-- Robert Preidt
MONDAY, March 21 (HealthDay News) -- People appear to be more
likely to develop chronic pain after suffering injuries in a
traffic crash than after other physically traumatic events, a new
In the study, Gareth Jones, of the University of Aberdeen School
of Medicine and Dentistry in Scotland, and colleagues looked at
2,069 people who provided information about musculoskeletal pain
and associated distress at three times over four years. The
participants were also asked if they had recently experienced any
of six physically traumatic events: traffic crash, workplace
injury, surgery, fracture, hospitalization or childbirth.
Of the 241 study participants who reported new onset of chronic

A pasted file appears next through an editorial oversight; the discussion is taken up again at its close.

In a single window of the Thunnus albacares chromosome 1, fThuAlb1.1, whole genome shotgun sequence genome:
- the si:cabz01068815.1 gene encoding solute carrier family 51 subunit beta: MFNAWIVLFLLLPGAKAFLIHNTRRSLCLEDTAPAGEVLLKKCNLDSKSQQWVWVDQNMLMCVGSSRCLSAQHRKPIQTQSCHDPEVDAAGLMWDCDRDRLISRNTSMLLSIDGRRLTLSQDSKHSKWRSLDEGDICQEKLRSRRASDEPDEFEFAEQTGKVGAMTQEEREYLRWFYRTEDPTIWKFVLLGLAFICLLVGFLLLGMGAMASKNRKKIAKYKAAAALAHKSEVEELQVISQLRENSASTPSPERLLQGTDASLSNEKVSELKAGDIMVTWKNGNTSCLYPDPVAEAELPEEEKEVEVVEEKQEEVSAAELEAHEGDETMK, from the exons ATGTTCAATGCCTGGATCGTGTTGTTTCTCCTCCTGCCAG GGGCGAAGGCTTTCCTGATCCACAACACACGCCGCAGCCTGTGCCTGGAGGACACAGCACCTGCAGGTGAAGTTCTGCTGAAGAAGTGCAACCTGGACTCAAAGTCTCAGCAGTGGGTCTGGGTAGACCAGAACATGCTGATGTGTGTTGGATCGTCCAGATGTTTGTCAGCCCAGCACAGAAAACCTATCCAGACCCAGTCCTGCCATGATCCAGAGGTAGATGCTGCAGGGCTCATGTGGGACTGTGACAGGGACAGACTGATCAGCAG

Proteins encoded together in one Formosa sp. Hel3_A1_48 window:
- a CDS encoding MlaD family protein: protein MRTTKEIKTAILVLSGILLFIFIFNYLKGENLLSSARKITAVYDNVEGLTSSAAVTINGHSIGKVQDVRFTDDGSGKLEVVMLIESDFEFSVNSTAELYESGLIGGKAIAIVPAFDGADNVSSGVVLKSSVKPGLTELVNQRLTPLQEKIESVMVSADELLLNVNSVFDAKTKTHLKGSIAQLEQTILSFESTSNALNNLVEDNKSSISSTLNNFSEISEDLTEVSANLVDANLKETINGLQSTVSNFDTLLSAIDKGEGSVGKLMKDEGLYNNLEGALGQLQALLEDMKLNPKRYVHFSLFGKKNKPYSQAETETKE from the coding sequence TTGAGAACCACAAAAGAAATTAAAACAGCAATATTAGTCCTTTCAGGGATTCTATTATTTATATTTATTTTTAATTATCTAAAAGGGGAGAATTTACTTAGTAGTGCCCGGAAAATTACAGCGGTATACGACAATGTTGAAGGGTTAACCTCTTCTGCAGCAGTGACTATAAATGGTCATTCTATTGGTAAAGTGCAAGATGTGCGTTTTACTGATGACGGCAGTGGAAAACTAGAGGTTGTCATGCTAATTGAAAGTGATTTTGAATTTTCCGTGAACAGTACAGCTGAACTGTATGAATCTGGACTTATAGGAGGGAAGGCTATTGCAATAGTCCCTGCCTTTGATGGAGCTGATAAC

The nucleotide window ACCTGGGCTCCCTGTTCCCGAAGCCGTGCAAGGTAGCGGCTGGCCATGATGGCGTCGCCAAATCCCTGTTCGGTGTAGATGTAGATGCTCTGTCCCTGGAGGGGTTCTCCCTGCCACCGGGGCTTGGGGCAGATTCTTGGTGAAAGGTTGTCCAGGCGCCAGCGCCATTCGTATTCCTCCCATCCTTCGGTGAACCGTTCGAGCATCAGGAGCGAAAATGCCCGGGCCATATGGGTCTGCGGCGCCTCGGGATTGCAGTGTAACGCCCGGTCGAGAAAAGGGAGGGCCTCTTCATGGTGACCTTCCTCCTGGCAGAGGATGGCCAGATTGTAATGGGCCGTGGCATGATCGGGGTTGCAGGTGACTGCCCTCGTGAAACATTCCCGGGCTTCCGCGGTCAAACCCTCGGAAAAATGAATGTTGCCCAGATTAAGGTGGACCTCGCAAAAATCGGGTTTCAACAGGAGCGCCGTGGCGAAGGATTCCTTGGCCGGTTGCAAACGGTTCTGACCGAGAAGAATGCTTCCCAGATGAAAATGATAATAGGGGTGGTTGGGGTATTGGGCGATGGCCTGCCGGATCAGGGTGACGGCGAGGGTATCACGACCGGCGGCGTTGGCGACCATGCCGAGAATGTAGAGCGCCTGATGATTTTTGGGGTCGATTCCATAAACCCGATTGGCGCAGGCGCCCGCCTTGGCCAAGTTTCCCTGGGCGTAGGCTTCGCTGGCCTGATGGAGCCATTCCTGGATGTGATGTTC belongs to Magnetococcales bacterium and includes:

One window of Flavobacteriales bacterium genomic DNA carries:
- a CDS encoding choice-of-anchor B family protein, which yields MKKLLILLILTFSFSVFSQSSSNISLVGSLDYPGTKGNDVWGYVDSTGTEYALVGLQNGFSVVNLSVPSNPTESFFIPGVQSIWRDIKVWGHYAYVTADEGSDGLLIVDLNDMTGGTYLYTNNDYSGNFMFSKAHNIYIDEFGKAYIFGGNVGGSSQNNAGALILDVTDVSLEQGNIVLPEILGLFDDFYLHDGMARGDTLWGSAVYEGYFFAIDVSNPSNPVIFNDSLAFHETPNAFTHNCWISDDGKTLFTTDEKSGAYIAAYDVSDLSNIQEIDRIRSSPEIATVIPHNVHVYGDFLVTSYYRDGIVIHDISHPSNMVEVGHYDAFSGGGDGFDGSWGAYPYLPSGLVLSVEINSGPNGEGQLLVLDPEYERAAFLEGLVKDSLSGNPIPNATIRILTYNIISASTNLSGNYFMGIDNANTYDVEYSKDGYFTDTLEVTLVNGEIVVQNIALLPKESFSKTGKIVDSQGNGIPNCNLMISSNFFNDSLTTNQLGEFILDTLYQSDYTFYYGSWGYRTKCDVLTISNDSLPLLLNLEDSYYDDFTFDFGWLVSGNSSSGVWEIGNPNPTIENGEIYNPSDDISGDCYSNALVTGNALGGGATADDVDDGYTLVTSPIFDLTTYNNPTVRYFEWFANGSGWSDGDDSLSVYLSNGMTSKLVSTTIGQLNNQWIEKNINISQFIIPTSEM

widespread pain, about one-third were more likely than other
participants to report at least one physically traumatic event
during the study period.
After the researchers adjusted for a number of factors, they
found that people who reported being in a traffic crash had an 84
percent increased risk of developing new onset chronic widespread
There was no link between new onset of chronic pain and
hospitalization, surgery or childbirth, Jones and colleagues noted
in the study, published in the March 21 issue of the journal
Arthritis Care & Research.
"We believe there are persons -- defined by prior physical and psychological health -- who in the event of a traumatic trigger are vulnerable to developing chronic widespread pain," Jones explained in a journal news release.
"Further research should focus on the unique aspects of an auto accident and the individual's reaction to this particular trauma that causes the increased risk of chronic widespread pain onset," he concluded.
The American Academy of Family Physicians has more about
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